So now that it’s all over, what’s next?
First a couple of comments on the 0lympics and then some application to doing business here.
I’ve said for 8 years—this will be the best Olympics ever—and it appears that it was. Was there any other choice? With more police than foreigners in the capital, control of the weather, no protests (no iTunes), people so happy and proud of China you’d think you were in Disneyland instead of a “real” country. It was bound to be perfect. Congrats to the Chinese. They’re proud of themselves, and that was the goal.
Best Olympic quote, by David Zweig, China expert at Hong Kong University of Science: “I think there was over-expectation from the West,” Zweig said. “China was authoritarian on the way into the Games and it will be authoritarian on the way out.” This is likely to be the case for many years to come—can your “China strategy” deal with that reality?
Second best Olympic quote: “This is the beauty of dictatorship: They can do many things that other countries cannot do,” said Guoqi Xu, a historian and author of the book “Olympic Dreams: China and Sports, 1895-2008.” “You have to remember they even controlled the weather. No other country would do this.”
The sad thing is not that China held an honestly great event or took the most golds but that Thomas Friedman (NYT, The World is Flat) and others are jealous of the Chinese govt’s ability to “get things done.” They whine about the fact that in democracies projects can’t move as fast (due to unions, human rights, legal statutes, contractual obligations and other worthless democratic bullshit). They think that infrastructure and events are more important than people and freedom. Pathetic really.
So now that it’s over, what has changed about working in China? Nothing–except maybe the attitude of your Chinese supplier.
You still need to ask the right questions to the right people. You still need to be on the ground as much as possible and you sill need to QC, test and recheck everything. But now, you’re not so hot any more. China “has arrived.” At least in the minds of 1.6 billion Chinese.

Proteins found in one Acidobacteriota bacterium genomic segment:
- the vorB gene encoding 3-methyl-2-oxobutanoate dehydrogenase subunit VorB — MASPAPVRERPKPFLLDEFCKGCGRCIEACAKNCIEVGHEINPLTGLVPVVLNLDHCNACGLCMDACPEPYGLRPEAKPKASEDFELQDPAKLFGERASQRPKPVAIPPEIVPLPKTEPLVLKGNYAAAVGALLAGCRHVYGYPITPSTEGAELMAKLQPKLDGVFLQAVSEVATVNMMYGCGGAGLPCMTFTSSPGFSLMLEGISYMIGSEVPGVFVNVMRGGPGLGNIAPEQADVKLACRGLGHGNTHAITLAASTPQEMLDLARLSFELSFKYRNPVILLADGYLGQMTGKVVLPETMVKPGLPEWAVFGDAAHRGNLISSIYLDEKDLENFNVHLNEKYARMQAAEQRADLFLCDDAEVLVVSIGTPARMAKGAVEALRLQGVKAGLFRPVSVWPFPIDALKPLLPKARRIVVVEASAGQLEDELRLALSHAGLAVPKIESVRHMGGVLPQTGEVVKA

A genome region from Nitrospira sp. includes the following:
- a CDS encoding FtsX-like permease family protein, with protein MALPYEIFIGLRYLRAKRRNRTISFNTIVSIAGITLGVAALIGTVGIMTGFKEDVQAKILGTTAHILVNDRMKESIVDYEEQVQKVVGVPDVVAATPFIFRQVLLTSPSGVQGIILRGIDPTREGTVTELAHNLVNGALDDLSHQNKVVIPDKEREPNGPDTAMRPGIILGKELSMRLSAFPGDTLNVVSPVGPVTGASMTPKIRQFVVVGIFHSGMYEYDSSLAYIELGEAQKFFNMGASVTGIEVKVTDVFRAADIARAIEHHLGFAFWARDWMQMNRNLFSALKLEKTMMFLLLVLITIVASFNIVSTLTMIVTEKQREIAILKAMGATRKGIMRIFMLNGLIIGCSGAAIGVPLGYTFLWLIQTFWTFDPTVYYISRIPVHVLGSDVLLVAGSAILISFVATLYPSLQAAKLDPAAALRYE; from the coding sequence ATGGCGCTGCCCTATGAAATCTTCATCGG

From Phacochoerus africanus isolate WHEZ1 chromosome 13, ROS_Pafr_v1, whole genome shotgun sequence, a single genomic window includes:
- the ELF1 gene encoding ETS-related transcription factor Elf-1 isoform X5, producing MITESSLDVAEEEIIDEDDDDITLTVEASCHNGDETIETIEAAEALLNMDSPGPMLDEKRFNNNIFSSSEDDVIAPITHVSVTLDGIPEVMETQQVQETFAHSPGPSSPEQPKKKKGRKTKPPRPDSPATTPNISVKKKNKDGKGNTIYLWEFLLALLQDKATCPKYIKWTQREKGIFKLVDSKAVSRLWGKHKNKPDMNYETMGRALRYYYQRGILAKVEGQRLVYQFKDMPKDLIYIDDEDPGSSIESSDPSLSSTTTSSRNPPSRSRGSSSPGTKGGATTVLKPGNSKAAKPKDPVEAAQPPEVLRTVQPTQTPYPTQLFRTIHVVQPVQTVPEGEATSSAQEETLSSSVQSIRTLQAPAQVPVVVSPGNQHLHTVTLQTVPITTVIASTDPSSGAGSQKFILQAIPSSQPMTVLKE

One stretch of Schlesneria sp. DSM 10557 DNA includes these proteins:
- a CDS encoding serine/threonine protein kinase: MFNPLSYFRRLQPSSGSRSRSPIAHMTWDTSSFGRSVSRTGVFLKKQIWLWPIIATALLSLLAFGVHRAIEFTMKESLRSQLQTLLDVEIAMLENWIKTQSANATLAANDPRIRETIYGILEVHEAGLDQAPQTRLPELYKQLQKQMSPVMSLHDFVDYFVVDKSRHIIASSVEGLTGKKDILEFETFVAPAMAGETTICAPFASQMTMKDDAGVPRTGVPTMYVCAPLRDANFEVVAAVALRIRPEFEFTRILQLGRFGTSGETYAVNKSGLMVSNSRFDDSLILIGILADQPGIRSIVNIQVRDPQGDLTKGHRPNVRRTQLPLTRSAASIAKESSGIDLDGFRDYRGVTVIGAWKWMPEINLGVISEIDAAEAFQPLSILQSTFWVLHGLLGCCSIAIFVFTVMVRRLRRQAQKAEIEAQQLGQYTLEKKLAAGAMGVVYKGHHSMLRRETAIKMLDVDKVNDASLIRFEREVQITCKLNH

Hopefully there are a few other things that we all learned from the 0lympics too First is that China is GREAT at presentation. Know this before you go into a factory.
Second, the priorities of your China supplier are most likely NOT the same as yours. You may be “partners.” You may be working for the same physical end results. But do you know what their expectations, goals and priorities are? If you don’t, you’re going to be on the short end of the stick when it comes to price/quality/timing/etc even if you do get what you asked for. Know your partner or, like the IOC, you’ll get caught with your pants down when the final product is revealed. Third best quote about the 0lympics (but I can’t remember the source): “Probably not much will happen (with the Chinese gymnasts issue). The IOC just wants to get out of China in one piece.”
Finally, English didn’t take as a permanent fixture in China, so you’d better hit the Chinese lessons again. I’m a big proponent of people learning Chinese. Not only is the only way to assure you get exactly what you want, it’s polite and it shows commitment on your part. And, as the medal numbers suggest, it’s probably just future smart. Besides, it’s not that difficult—honest. Maybe you’ll never be able to write, but with computers now, you don’t need to. If you can sing you can speak in tones and there is no conjugation of verbs! Grammar is pretty simple. Besides you’ve got more than enough available tutors who are all dying to trade you English for Chinese lessons–just go to Starbucks, sit down and start smiling at people.
Here’s a great example of what you get if you speak Chinese. This is a great site, by the way. I don’t always agree with some of Jon’s politics, but he plays basketball, speaks Chinese and is here for the long haul, so he must be a good guy. As for the blog, great language postings (most of the time), good business-applicable comments (some of the time, even though it’s not his focus), a fun blog with some fantastic language tools (all of the time)–check out the pages other than the blog. No, I don’t know him.
A couple of other sites for either beginners or intermediate learners of Chinese. Serg has a great site with simple lessons that start from beginners to advanced. He updates them weekly and you can buy worksheets and activities too. CSLPod is one of my favorites. You’ll have to have at least some basic Chinese to use this, but once you’re past 102 level you can lean current events vocab on your own. You can get both of these in pod-cast format too on iTunes (not blocked any more–Yeah! And yes, I bought the T!bet album just because it was blocked–no such thing as bad publicity, eh?).
*The title quote comes from my kids’ favorite Disney movie, The Emperor’s New Groove. (OK, it my favorite Disney movie.) At the beginning of the movie, the emperor is changed into a llama. In the end, while trying to change back to a man, he gets changed into a number of other animals, one of which is a llama, again. Thrilled to back to “normal” he says—Yea! I’m a llama again! Welcome to China after the 0lympics.
Update–some other Post 0lympic Articles of value.
SECOND UPDATE. One more GREAT!! Post 0lympic article from the Times Online. This backs up my contention that many (under)educated (or extremely liberal) journalists wish they could just “fix” the rest of us without having to deal with the democratic processes.